With his latest ambitious effort, "Medieval Play," Kenneth Lonergan has set himself two apparently irreconcilable goals: educating his audience about the Middle Ages and entertaining it as well.
Taking his best shot, as both writer and director, Lonergan gleefully obliterates the line between fact and anachronism, infusing his recreation of historical events with meta-aware, real-life characters, who also curse with the gusto of New York City cab drivers.
This unorthodox approach to the subject matter helps Lonergan to wring a few laughs from quips about feudalism, ecclesiastical politics and the chivalric code -- certainly, not an easy task. But, unfortunately, as the f-bombs pile up, the cleverness of Lonergan’s conceit diminishes and, eventually, he comes off like a rule-breaking high school history teacher who has overestimated his cool factor.
The production has an intentionally amateurish look, with flimsy, storybook-inspired sets (designed by Walt Spangler) that would be the pride of any underfunded community theater. The plot is equally slight, centering on two knights-errant, Sir Ralph (Josh Hamilton) and Sir Alfred (Tate Donovan), whose friendship is tested by the former’s existential crisis.
Both men are Breton mercenaries, wreaking havoc in 14th century France -- sometimes as combatants in the Hundred Years’ War, and sometimes just for fun and profit. Sir Ralph, however, has grown tired of this destructive life; indeed, he is fed up with every aspect of his unenlightened era and yearns for it to end.
But despite his best efforts to at least improve himself, Sir Ralph continually falls short of his new ideals, never becoming the renaissance man he desperately longs to be. As for the blithely insensate Sir Alfred, he is at peace with his times and what they require of him.
The usually serious-minded Lonergan likely would have been more comfortable focusing squarely on Sir Ralph’s internal struggles and his strained relationship with the licentious Sir Alfred. Once in a while, the conflicted writer/director even seems poised to take the play in an entirely sober direction but, ultimately, he remains largely faithful to his comedic intentions, whether we want him to or not.
With damnable resolve, Lonergan pokes fun at medieval behavior and ideas for approximately two-and-a-half hours, which is a huge problem since the play is only funny for about thirty minutes of its bloated run time. In between the laughs, there is a lot of yawn-inducing exposition, mostly delivered by a calculating Catherine of Siena (Heather Burns), who recognizes the practical value of having both a hotline to the Almighty and the stigmata to prove the connection.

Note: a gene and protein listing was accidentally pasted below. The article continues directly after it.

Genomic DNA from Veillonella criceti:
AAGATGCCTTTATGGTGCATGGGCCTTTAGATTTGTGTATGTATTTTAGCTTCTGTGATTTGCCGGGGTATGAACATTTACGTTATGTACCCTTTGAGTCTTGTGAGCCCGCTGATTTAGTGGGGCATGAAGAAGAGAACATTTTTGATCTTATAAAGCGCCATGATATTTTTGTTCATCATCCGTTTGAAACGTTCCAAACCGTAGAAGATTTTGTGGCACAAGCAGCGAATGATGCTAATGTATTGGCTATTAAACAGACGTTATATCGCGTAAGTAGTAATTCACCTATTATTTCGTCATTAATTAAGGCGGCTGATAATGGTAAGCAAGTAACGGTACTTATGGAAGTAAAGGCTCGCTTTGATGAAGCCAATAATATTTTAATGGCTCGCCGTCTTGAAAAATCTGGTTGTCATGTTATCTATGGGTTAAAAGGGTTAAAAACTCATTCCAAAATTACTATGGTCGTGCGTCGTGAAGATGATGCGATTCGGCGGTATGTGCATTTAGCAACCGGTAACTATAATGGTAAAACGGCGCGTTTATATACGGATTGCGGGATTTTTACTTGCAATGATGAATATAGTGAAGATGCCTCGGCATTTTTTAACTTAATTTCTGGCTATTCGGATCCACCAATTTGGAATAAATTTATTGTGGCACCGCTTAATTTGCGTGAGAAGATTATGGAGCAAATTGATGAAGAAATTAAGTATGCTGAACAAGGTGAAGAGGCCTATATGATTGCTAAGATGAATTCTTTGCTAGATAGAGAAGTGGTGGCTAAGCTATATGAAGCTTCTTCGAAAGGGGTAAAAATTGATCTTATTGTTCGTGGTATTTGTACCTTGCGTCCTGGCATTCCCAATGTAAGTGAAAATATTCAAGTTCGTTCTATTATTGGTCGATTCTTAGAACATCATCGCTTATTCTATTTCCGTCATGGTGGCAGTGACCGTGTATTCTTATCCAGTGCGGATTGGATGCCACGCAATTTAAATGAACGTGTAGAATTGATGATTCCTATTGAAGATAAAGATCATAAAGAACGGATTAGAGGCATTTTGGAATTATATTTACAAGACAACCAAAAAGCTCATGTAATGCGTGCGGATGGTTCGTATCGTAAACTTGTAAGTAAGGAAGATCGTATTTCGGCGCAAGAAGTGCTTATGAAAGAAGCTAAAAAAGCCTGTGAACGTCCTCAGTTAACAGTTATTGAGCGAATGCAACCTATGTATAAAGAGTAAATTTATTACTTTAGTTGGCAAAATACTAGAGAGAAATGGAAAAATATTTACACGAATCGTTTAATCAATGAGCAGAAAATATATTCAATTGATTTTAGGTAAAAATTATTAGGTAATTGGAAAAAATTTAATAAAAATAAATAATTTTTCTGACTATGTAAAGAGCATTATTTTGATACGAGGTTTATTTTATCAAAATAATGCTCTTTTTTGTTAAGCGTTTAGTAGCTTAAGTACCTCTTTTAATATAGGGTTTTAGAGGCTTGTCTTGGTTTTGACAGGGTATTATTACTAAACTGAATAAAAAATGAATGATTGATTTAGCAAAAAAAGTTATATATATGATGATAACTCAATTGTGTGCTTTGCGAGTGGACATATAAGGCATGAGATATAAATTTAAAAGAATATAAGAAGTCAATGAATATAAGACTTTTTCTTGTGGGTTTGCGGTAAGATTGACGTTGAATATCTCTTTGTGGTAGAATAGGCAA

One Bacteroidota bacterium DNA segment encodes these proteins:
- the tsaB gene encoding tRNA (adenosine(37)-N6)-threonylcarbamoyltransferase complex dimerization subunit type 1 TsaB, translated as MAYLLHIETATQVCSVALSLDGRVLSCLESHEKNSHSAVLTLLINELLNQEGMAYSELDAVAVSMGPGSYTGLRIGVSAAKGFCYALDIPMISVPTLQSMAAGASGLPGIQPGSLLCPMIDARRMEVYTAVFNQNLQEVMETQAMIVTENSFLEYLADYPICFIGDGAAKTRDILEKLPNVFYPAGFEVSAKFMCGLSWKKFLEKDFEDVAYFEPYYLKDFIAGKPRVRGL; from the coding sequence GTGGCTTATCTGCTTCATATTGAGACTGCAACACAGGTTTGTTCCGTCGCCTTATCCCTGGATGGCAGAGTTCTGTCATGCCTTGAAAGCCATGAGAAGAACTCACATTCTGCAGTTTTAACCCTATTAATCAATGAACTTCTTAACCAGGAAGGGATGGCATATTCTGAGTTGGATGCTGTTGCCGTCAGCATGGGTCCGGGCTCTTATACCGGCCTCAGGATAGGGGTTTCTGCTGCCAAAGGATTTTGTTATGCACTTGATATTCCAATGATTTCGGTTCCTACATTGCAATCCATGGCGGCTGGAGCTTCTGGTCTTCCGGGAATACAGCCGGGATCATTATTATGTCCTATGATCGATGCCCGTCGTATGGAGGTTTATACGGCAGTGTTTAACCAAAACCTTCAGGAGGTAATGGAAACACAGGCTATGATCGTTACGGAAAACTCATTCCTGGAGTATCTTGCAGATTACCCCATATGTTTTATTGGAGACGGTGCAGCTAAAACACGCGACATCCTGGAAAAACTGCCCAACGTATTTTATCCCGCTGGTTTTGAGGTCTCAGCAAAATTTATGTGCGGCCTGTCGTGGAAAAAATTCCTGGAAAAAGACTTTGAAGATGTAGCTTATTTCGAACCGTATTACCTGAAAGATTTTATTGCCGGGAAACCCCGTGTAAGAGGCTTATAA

In a nutshell, if Lonergan’s St. Catherine were alive a century or so later, she could have tutored Machiavelli in the fine art of political manipulation, which, actually, might be more true than blasphemous.
As the presence of St. Catherine and the Breton mercenaries suggests, Lonergan’s play does not cover the entirety of the Middle Ages. Rather, he is only concerned with a few of its more religiously perverse later decades, when the Catholic Church definitely appeared to be in dire need of a reformation. These tumultuous years encompass the debauched Avignon papacy of Pope Gregory XI (Kevin Geer); the return of papal authority to Rome; the ascension of the reform-minded and torture-loving Pope Urban VI (Anthony Arkin); the election of a rival pope, the mass-murdering of Clement VII (John Pankow) by a group of anti-reform French cardinals who missed their Avignon prostitutes; and the resulting Western Schism that left the Church with two battling successors to St. Peter, that is until the Council of Constance resolved all this lunacy in 1417.
With Sir Ralph and Sir Alfred as our hapless guides, we are supposedly primed for a madcap romp through this period of gross corruption and hypocrisy. But although blessed with a game cast, each of whom assumes multiple roles, Lonergan’s play never becomes the captivating farce it aspires to be, mostly because Lonergan is not a great judge of his own comedic chops.
Occasionally, his actors are able to compensate for this shortcoming, holding on to the audience’s attention against all odds; most notably, C.J. Wilson, as a bumptious knight, and Halley Feiffer, as his piously hot-to-trot wife, redeem what could have been a painfully insipid bedroom scene by mustering their slapstick skills.
But no actor could overcome Lonergan’s most pronounced humor handicap. Curiously, or maybe even sadistically, he seems to think that essentially reading encyclopedia entries to the audience is the height of hilarity, as evidenced by St. Catherine’s smirking acknowledgements of the play’s unrelenting didacticism. The intermission walkouts should convince Lonergan that he took this joke way too far.
"Medieval Play" continues through June 24 at the Signature Theatre, 480 West 42nd Street. For info or tickets, call 212-244-7529 or visit the Signature Theatre’s website.